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How to edit streams of text using the sed command

Adnan Abbas

The sed command stands for stream editor in UNIX-based systems. It performs text editing operations on text coming from the standard input or a file. It can perform operations such as deletion, searching, find and replace, or insertion in a file even without opening it. All the editing decisions are executed when calling the command, which is a powerful way to transform text, especially as part of an automated workflow.

Syntax

sed [options] commands [input file] 

Since sed works on an input stream or a text file, it means that we can send the output of some other command directly to sed.

sed outputs everything on the standard output (STDOUT) by default. If we want to save the output in a file, we can redirect the output produced by sed.

Examples

The sed command provides a wide range of functionalities. We will be exploring some of the functions such as printing, deleting, saving, and replacing text in a text file. For this purpose, we have provided the terminal window below for you to execute the commands.

First, we need to create a text file on which we will be doing manipulations.

Follow this sequence create a new file:

  • cat > example.txt
  • Write some text after pressing enter. You can move to a new line by pressing enter. After you are done writing, save the file by pressing Ctrl+D.

For our examples, we will be using the following text:

'Windows is an operating system.

Windows provides excellent security.

Windows is a product of Microsoft. And Windows is paid.’

You can copy this text and paste into the terminal after the cat > example.txt command.

Running sed commands

So now that our file is ready we can dive into running some sed commands.

Printing the file

sed sends its output to the standard output by default. So we can view the contents of the file by passing it no editing commands at all. In the following command, we leave the editing commands field empty:

sed '' example.txt

We can also print the contents by providing the standard input rather than the file.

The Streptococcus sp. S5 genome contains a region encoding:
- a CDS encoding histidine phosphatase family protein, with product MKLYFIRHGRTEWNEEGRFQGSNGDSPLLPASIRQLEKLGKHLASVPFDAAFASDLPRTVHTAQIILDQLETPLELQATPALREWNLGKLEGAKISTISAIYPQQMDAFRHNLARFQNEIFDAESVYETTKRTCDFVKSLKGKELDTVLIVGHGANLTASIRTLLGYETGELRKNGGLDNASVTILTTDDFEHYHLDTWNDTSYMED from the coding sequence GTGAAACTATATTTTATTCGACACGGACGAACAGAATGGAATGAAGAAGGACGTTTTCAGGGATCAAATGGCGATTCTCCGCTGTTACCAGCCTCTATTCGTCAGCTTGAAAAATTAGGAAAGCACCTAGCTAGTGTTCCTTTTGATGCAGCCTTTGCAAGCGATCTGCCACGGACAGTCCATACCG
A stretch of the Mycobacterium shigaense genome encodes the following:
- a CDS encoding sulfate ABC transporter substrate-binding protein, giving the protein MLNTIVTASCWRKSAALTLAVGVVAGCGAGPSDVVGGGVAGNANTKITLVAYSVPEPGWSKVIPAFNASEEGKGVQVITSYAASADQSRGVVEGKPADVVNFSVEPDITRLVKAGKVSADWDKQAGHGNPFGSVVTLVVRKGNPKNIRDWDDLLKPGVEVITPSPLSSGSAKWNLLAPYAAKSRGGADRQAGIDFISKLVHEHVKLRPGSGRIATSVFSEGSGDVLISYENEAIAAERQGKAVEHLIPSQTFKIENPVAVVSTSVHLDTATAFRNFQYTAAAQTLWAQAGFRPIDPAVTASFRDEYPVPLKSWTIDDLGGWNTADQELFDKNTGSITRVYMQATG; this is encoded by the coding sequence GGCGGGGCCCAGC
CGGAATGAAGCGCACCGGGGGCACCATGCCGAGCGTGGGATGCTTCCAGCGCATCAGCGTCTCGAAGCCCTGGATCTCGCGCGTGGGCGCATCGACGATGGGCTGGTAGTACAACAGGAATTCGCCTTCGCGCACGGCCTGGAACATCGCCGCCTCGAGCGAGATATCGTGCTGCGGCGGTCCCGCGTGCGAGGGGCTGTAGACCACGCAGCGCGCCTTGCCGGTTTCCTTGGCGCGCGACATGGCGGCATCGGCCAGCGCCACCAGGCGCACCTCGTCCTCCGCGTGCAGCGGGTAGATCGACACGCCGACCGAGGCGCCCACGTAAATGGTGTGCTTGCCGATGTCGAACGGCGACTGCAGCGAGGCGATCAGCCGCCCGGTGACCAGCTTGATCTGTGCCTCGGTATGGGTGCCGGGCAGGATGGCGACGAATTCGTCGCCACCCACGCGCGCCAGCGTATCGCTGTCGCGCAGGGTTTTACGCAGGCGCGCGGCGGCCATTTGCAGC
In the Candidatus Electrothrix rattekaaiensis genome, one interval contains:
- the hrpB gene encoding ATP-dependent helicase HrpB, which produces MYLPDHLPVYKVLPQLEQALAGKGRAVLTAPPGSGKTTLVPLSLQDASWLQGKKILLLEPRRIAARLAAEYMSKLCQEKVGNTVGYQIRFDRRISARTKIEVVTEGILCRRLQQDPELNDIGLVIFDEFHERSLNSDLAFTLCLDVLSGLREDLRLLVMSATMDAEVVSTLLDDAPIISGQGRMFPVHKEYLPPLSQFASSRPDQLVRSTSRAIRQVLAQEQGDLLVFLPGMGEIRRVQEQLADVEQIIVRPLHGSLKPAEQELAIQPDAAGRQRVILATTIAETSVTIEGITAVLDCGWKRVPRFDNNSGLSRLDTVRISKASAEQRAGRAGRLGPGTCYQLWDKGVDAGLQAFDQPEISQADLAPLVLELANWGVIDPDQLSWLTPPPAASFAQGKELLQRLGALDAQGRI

cat example.txt | sed ''

Manipulating print

We can use the p command to explicitly print the contents of the stream. In addition to that, we can use the n option to surpass automatic printing on the standard output. This allows us to target specific portions of the text.

This command will allow us to print the first two lines of the text file:

sed -n '1,2p' example.txt

In this example, we’ve told sed to print lines 1 through 5.

Deleting and saving Text

We can delete the contents of the file using the d command. sed will print everything that is not deleted as a result of this operation.

sed '1d' ed.txt

The command above deletes the first line and prints the remaining contents of the file.

It is important to note that the delete operation does not modify the source file. In order to save the changes made, we can redirect the output to a file in this way:

sed '1d' example.txt > example1.txt

Substituting text

sed is known for its powerful capabilities to replace text. It can search for text patterns using regular expressions and then replace the found text with the desired value.

In its most basic form, we can change one word to another word using the following syntax:

's/old_word/new_word/'

The s is the substitute command. The three slashes (/) are used to separate the different text fields.

Let’s replace the word Windows by Linux in our example text file using the sed command:

sed 's/Windows/Linux/' example.txt

This command will replace the first word encountered in the line with the desired one in each line. To replace all the word occurrences in a line, we use the g (global) option.

sed 's/Windows/Linux/g' example.txt

Terminal 1
Terminal

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